How Arp2/3 Complex Nucleates Actin Filaments
Background: Arp2/3 and actin-based motility
The Arp2/3 complex builds crosslinked actin networks that drive cell movement, making it possible for immune cells to catch bacteria, or neurons migrate and wire up to the right place in the brain. Arp2/3 builds these networks by binding to the sides of existing actin filaments and nucleates growth of new filaments from their sides, resulting in a dendritic filament array.
To understand how Arp2/3 nucleates filaments, we focused in on the Arp2 and Arp3 subunits of the 7-subunit protein complex. These Arps (Actin Related Proteins) have a strikingly similar structure to actin, including the ATP binding pocket, so we looked to see if they bound and hydrolysed ATP.
ATP binding by Arp2/3
We measured the binding kinetics of Arp2/3 to ATP, and found that both Arp2 and Arp3 bind ATP, but which much weaker affinity than actin binds ATP. This allowed us to use a kinetic trick—loading actin with ATP, but keeping the ATP concentration very low then mixing with a large amount of ADP, (or AMP-PNP, a non-hydrolyzable analogue of ATP) just before starting a nucleation experiment. In this way, we could see if changing the nucleotide on Arp2/3 changed its ability to nucleate, while keeping ATP on actin. We found that Arp2/3 needs ATP (and not ADP or AMP-PNP) to nucleate new filaments, suggesting that it might be hydrolyzed during nucleation.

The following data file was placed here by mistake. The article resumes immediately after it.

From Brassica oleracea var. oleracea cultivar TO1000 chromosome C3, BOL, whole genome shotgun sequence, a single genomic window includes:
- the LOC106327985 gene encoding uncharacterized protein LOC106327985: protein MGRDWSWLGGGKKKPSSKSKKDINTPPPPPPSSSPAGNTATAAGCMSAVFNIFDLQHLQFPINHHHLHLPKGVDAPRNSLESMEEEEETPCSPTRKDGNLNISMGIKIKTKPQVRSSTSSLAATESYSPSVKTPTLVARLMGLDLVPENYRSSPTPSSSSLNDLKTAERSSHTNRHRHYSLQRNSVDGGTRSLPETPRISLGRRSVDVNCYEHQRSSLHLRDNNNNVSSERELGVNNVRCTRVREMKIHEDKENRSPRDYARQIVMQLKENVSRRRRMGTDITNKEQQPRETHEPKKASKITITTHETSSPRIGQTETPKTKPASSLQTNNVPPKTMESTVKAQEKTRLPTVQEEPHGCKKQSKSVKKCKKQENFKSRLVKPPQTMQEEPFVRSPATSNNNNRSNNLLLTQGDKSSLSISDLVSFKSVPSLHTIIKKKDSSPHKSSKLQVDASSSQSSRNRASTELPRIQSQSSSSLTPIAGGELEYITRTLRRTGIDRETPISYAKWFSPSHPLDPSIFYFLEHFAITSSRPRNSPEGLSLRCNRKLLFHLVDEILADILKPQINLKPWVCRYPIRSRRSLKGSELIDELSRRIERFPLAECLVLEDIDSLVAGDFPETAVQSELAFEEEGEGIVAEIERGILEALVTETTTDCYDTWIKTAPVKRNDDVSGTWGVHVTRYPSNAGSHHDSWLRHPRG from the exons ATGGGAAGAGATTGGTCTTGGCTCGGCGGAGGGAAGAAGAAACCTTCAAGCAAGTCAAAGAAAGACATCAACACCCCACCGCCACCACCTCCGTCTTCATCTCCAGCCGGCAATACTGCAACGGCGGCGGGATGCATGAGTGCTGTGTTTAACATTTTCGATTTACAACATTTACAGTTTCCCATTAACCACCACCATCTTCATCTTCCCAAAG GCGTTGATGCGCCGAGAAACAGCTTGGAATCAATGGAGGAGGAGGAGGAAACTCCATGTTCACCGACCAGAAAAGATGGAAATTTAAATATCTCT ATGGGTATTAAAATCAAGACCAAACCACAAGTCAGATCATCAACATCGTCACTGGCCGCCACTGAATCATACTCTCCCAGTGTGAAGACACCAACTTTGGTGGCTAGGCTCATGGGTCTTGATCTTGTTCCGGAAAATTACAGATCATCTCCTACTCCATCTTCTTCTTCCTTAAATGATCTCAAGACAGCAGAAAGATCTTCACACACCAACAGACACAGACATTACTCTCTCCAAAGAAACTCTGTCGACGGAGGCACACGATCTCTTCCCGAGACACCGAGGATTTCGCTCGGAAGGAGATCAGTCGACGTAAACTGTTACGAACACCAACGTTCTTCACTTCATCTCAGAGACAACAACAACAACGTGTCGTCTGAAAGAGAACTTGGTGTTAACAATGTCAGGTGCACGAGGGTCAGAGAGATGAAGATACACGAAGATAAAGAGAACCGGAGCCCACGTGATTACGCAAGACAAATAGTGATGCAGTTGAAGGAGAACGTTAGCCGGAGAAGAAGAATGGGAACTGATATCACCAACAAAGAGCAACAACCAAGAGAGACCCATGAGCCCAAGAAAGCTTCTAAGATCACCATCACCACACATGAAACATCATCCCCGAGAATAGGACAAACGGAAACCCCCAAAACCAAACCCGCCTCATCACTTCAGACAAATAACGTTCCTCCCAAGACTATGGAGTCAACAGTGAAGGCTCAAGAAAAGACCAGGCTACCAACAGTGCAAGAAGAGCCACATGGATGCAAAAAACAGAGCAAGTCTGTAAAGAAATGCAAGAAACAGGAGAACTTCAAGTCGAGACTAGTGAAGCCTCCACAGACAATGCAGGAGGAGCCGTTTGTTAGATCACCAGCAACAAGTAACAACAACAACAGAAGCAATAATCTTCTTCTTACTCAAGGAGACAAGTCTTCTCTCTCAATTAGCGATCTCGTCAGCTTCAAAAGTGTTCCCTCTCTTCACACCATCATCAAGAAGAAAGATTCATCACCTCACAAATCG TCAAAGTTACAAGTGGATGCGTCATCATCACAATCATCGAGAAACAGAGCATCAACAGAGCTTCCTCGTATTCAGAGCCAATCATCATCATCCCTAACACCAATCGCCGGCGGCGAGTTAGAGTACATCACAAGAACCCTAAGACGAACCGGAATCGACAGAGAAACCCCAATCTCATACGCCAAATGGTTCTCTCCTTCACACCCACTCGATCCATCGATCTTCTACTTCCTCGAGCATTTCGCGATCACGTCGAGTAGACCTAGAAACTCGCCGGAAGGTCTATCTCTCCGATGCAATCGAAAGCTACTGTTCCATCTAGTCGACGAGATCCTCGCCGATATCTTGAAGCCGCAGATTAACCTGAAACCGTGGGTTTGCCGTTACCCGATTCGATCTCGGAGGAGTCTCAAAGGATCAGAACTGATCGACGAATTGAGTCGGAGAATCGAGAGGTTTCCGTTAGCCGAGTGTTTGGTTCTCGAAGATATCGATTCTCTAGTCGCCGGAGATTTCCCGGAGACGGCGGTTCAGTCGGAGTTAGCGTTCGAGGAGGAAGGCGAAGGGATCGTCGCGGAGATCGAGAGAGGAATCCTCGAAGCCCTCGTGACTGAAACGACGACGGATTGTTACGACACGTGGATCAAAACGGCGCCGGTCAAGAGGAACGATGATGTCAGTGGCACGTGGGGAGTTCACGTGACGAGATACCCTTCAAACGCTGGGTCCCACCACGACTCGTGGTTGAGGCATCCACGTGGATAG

Looking for ATP hydrolysis on Arp2/3 is difficult, because when activated Arp2/3 nucleates actin polymerization, and actin itself hydrolyses ATP when it polymerizes. The challenge is to measure ATP hydrolysis on minute (nM) concentrations of Arp2/3 complex in a solution containing large (uM) concentrations of ATP-hydrolyzing actin.
ATP hydrolysis by Arp2/3
The trick we used to measure ATP hydrolysis on Arp2/3 was to replace normal ATP with a radio-labeled version (32P on the Ɣ-phosphate), and crosslink this covalently to the Arp2 and Arp3 subunits of the complex. We washed it so that the only 32P in the reaction was on the Arp2/3, so we could then run the samples out on a gel to separate the proteins, and look for loss of the 32P labeling over time (which indicates cleavage of the Ɣ-phosphate and ATP hydrolysis). Because the only 32P-ATP in the reaction is physically attached to the Arp2/3 complex, we don’t have to worry about ATP hydrolysis by actin confounding the experiment. When we performed a nucleation reaction with this labeled Arp2/3, we found that Arp2 rapidly hydrolyses ATP when Arp2/3 nucleates new filaments, and we didn’t see any hydrolysis of ATP on Arp3.
Investigating the Mechanism of Filament Nucleation
The fact that ATP hydrolysis occurs rapidly on Arp2 upon nucleation meant we could use ATP hydrolysis as a probe for activation of the Arp2/3 complex. These are the components of the nucleation reaction: